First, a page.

An Interview with Nick Lobnitz, Carry Freedom Bike Trailer Inventor

Here at Bike Trailer Blog, we’re very intrigued by the creative process that goes into developing bike cargo trailers. We decided to get in touch with some of the inventors of the various bike trailers that are available.

Nick Lobnitz of Carry Freedom was kind enough to reply to our interview. Nick is the inventor of the Carry Freedom City and the Carry Freedom Y-Frame trailers. Nick’s design work is now extending into bicycles with his new Paper Bicycle which was unveiled at the 2008 Eurobike.

The Interview:

BTBlog: Was there an epiphany moment that got you started developing the Carry Freedom City or rather was it a gradual evolution and accumulation of ideas?
Nick: The epiphany is the easy part, its over in seconds. It then takes years of hard graft and idea evolution to put a physical reality to the first idea.

BTBlog: Can you describe the process of bringing the Carry Freedom City to market broken down into 4 or 5 stages? How long did each of these stages take?
Nick: Initial Idea Jan 2001
1st prototype Jan 2002
2nd prototype Oct 2002
Public launch Sept 2003
First delivery to customers Aug 2004

BTBlog: What were your main motivations in persevering through the difficult process of bringing a new product to market?
Nick: There are different motivations at different times, but the dominant theme has been two fold.
1) I never lost sight of the value to society of a product like this.
2) I needed to find a role in the world where I fitted in and could use my talents such as they were.
I have molded the shape of Carry Freedom and its products to fit these two goals.

BTBlog: Were you surprised by the success of Carry Freedom trailers or perhaps did you expect that it would have an even larger appeal?
Nick: I had expected success to be larger than it was, but I have come to realize that bicycle trailers are simply a relatively small and undernourished niche within cycling. People undervalue what a cargo trailer can do, and consequently will not pay much for what is on offer. This discourages innovation and leads to the small market that exists today. Kids trailers are a whole different ball game.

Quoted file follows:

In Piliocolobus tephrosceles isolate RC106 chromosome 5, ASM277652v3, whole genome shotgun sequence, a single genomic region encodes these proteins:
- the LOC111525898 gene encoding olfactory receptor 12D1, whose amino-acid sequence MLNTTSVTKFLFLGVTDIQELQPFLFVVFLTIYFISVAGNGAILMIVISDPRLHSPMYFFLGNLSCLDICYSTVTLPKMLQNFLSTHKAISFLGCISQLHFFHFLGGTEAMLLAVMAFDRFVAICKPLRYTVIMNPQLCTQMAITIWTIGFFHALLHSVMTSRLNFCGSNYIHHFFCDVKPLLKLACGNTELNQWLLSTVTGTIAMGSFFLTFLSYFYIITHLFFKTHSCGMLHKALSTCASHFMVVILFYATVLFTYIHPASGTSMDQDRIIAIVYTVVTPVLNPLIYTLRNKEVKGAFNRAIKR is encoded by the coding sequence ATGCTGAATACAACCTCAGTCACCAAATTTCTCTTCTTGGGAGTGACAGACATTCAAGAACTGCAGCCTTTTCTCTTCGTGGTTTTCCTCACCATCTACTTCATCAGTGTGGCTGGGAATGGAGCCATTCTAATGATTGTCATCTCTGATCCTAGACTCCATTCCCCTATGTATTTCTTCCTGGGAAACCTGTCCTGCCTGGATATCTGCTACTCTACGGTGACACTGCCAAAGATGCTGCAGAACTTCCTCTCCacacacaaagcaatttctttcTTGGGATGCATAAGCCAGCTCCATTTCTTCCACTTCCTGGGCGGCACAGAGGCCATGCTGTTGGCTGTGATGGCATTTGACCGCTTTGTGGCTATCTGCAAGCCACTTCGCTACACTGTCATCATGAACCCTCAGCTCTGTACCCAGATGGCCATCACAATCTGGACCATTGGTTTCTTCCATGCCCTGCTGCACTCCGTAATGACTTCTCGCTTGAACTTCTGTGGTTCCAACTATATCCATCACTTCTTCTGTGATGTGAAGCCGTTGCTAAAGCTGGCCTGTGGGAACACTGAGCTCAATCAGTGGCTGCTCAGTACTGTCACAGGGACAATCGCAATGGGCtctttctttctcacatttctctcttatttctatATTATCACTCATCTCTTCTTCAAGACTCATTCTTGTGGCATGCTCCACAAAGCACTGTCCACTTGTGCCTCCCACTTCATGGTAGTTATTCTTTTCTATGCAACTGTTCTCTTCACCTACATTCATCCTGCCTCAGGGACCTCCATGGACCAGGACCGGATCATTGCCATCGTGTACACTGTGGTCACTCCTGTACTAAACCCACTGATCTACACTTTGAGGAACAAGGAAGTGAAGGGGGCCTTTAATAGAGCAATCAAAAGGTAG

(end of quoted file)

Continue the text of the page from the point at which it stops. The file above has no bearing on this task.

BTBlog: Are there any upgrades, improvements or accessories for Carry Freedom trailers in the works that you’d like to mention?
Nick: The Y-Frames will get a range of complimentary accessories from 2009 onwards. These will be as follows:
1) Two different lengths of extension arm, one for a 3m load and one for a 5.5m load. These handles will fit all existing trailers.
2) A hand cart handle so the Y-Frames can be used as trolleys when not hitched to the bicycle.
3)An axle widening kit for the Y-Frame to make the gap between the wheels 85cm.

BTBlog: Tell us about your bike trailer setup that you use for day-to-day, Y-Frame or City, favorite accessories, etc.
Nick: A small Y-Frame fitted with a prototype top that we developed for the Royal Mail. This poor thing lives outside 24-7.

BTBlog: What do you consider to be the most important factor in getting more people to use bicycles as tools for transportation?
Nick: Better transport infrastructure that makes the average cyclist feel secure in traffic. In some cases, changes to the highway code to put the weight of the law behind the cyclist would also help. Political will is what it takes, and decades of work to make the structural changes needed. This is not an easy task. A cynic might point out that if bicycles were much more expensive and much less reliable, then the political will would be there to encourage them as there would be more jobs created to keep them going and make them in the first place.

BTBlog: Your trailer’s are amazing tools for enabling bicyclist to broaden what can be done on a bicycle. What have you found to be the best way to convince bicyclists to begin using bike trailers?
Nick: To give them one to use. Until someone has used a bicycle trailer they have no idea of its liberating potential.

BTBlog: W hat is the most memorable journey you’ve taken with a Carry Freedom Trailer?
Nick: My tour through Europe with the first prototype City was memorable. It was made from all sorts of scrap, and kept falling to pieces. Ingredients include wood from a picture frame, an aluminium panel, fence wire, and extruded window frame channels, not a good ingredient list for touring reliability.

Post navigation